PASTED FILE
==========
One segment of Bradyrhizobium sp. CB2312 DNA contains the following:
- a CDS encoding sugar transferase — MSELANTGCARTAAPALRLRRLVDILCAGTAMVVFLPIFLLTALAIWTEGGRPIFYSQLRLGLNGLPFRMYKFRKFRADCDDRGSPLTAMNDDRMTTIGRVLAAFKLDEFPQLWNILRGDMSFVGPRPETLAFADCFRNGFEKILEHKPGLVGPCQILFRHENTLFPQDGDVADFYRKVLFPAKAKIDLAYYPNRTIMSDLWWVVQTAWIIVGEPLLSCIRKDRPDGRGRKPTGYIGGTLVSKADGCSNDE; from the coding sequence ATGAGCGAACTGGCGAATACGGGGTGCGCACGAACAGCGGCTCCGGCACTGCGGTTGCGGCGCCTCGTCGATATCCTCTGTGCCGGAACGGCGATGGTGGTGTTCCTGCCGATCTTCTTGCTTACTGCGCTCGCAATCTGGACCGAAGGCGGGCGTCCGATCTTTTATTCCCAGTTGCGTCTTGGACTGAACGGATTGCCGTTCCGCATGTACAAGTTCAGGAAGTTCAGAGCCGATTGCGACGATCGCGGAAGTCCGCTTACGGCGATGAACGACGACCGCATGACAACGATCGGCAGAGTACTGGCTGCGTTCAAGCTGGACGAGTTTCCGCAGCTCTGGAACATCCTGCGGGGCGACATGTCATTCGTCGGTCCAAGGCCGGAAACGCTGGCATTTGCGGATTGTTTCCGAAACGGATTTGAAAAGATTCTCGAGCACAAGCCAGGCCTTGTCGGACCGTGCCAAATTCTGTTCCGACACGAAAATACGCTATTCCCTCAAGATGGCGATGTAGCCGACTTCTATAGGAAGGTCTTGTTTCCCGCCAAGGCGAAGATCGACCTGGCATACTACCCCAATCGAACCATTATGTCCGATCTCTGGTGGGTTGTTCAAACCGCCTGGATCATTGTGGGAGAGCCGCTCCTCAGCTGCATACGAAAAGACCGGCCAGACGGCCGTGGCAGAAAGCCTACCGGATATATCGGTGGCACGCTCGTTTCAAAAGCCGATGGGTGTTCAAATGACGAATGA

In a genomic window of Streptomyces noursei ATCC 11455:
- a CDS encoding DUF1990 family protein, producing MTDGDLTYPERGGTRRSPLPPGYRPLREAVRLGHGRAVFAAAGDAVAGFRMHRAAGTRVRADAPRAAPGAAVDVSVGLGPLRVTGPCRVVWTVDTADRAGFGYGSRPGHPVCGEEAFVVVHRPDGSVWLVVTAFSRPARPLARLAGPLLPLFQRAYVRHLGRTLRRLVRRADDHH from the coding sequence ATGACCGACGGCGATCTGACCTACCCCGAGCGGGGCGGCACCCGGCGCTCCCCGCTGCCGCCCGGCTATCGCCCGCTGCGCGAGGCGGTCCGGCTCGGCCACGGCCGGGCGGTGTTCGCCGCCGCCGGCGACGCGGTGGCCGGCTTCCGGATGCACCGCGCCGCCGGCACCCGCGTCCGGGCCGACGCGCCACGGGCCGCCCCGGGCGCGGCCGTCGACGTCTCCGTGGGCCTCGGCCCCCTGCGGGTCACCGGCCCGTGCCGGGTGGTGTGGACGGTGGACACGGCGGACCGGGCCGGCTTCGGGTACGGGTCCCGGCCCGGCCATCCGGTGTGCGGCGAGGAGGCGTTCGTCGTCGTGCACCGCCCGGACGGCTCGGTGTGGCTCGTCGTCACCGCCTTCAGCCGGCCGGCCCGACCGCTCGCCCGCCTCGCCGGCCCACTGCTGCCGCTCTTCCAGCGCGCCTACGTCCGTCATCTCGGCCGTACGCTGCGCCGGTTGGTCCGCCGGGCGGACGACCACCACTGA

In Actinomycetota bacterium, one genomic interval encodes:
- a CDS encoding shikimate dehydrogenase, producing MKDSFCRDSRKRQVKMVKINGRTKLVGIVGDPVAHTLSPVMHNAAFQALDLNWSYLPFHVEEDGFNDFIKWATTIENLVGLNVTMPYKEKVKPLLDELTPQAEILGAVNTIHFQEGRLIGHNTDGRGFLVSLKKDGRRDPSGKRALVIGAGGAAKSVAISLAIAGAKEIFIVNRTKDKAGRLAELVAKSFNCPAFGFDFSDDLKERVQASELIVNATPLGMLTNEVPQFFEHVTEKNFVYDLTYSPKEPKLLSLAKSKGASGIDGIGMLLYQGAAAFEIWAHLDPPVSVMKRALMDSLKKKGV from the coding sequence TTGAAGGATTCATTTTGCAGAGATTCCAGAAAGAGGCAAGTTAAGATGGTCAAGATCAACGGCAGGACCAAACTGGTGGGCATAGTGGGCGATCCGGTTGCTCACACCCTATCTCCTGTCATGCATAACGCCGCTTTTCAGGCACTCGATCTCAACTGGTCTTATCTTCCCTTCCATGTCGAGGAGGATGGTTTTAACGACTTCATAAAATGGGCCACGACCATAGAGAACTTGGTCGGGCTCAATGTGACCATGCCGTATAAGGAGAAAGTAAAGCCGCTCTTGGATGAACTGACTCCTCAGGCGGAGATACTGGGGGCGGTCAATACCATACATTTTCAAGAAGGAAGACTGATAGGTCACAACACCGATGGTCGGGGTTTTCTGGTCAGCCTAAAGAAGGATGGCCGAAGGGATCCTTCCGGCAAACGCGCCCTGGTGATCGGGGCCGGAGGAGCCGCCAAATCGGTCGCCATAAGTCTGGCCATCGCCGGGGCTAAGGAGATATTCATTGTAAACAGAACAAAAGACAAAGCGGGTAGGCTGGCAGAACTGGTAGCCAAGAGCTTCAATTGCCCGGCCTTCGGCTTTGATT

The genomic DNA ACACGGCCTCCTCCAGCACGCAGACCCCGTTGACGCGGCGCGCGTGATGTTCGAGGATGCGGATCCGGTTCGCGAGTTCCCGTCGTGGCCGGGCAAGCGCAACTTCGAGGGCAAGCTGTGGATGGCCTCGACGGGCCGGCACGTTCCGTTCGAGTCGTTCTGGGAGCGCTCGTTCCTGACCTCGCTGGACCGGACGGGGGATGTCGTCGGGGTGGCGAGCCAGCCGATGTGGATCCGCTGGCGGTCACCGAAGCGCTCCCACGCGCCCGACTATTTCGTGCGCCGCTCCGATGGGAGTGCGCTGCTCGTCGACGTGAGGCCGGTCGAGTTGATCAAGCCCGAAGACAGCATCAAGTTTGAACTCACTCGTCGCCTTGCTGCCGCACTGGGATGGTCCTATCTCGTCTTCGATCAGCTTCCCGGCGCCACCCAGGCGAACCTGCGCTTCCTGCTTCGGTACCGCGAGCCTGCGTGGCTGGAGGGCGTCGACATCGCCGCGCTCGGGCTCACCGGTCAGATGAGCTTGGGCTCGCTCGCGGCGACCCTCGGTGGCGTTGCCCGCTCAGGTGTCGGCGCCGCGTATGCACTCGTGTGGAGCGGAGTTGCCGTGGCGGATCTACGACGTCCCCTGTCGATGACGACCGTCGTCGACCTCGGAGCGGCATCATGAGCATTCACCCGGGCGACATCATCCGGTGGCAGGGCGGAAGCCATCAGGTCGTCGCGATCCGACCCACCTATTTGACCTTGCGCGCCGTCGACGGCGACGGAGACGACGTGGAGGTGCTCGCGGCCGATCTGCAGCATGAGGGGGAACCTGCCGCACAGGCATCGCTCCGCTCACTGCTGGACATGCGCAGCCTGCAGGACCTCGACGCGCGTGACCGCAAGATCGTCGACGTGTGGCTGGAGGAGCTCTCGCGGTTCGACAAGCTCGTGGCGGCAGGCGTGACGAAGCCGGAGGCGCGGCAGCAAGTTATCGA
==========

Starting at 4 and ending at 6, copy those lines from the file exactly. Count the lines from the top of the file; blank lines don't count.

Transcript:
- a CDS encoding DUF1990 family protein, producing MTDGDLTYPERGGTRRSPLPPGYRPLREAVRLGHGRAVFAAAGDAVAGFRMHRAAGTRVRADAPRAAPGAAVDVSVGLGPLRVTGPCRVVWTVDTADRAGFGYGSRPGHPVCGEEAFVVVHRPDGSVWLVVTAFSRPARPLARLAGPLLPLFQRAYVRHLGRTLRRLVRRADDHH from the coding sequence ATGACCGACGGCGATCTGACCTACCCCGAGCGGGGCGGCACCCGGCGCTCCCCGCTGCCGCCCGGCTATCGCCCGCTGCGCGAGGCGGTCCGGCTCGGCCACGGCCGGGCGGTGTTCGCCGCCGCCGGCGACGCGGTGGCCGGCTTCCGGATGCACCGCGCCGCCGGCACCCGCGTCCGGGCCGACGCGCCACGGGCCGCCCCGGGCGCGGCCGTCGACGTCTCCGTGGGCCTCGGCCCCCTGCGGGTCACCGGCCCGTGCCGGGTGGTGTGGACGGTGGACACGGCGGACCGGGCCGGCTTCGGGTACGGGTCCCGGCCCGGCCATCCGGTGTGCGGCGAGGAGGCGTTCGTCGTCGTGCACCGCCCGGACGGCTCGGTGTGGCTCGTCGTCACCGCCTTCAGCCGGCCGGCCCGACCGCTCGCCCGCCTCGCCGGCCCACTGCTGCCGCTCTTCCAGCGCGCCTACGTCCGTCATCTCGGCCGTACGCTGCGCCGGTTGGTCCGCCGGGCGGACGACCACCACTGA

In Actinomycetota bacterium, one genomic interval encodes:
- a CDS encoding shikimate dehydrogenase, producing MKDSFCRDSRKRQVKMVKINGRTKLVGIVGDPVAHTLSPVMHNAAFQALDLNWSYLPFHVEEDGFNDFIKWATTIENLVGLNVTMPYKEKVKPLLDELTPQAEILGAVNTIHFQEGRLIGHNTDGRGFLVSLKKDGRRDPSGKRALVIGAGGAAKSVAISLAIAGAKEIFIVNRTKDKAGRLAELVAKSFNCPAFGFDFSDDLKERVQASELIVNATPLGMLTNEVPQFFEHVTEKNFVYDLTYSPKEPKLLSLAKSKGASGIDGIGMLLYQGAAAFEIWAHLDPPVSVMKRALMDSLKKKGV from the coding sequence TTGAAGGATTCATTTTGCAGAGATTCCAGAAAGAGGCAAGTTAAGATGGTCAAGATCAACGGCAGGACCAAACTGGTGGGCATAGTGGGCGATCCGGTTGCTCACACCCTATCTCCTGTCATGCATAACGCCGCTTTTCAGGCACTCGATCTCAACTGGTCTTATCTTCCCTTCCATGTCGAGGAGGATGGTTTTAACGACTTCATAAAATGGGCCACGACCATAGAGAACTTGGTCGGGCTCAATGTGACCATGCCGTATAAGGAGAAAGTAAAGCCGCTCTTGGATGAACTGACTCCTCAGGCGGAGATACTGGGGGCGGTCAATACCATACATTTTCAAGAAGGAAGACTGATAGGTCACAACACCGATGGTCGGGGTTTTCTGGTCAGCCTAAAGAAGGATGGCCGAAGGGATCCTTCCGGCAAACGCGCCCTGGTGATCGGGGCCGGAGGAGCCGCCAAATCGGTCGCCATAAGTCTGGCCATCGCCGGGGCTAAGGAGATATTCATTGTAAACAGAACAAAAGACAAAGCGGGTAGGCTGGCAGAACTGGTAGCCAAGAGCTTCAATTGCCCGGCCTTCGGCTTTGATT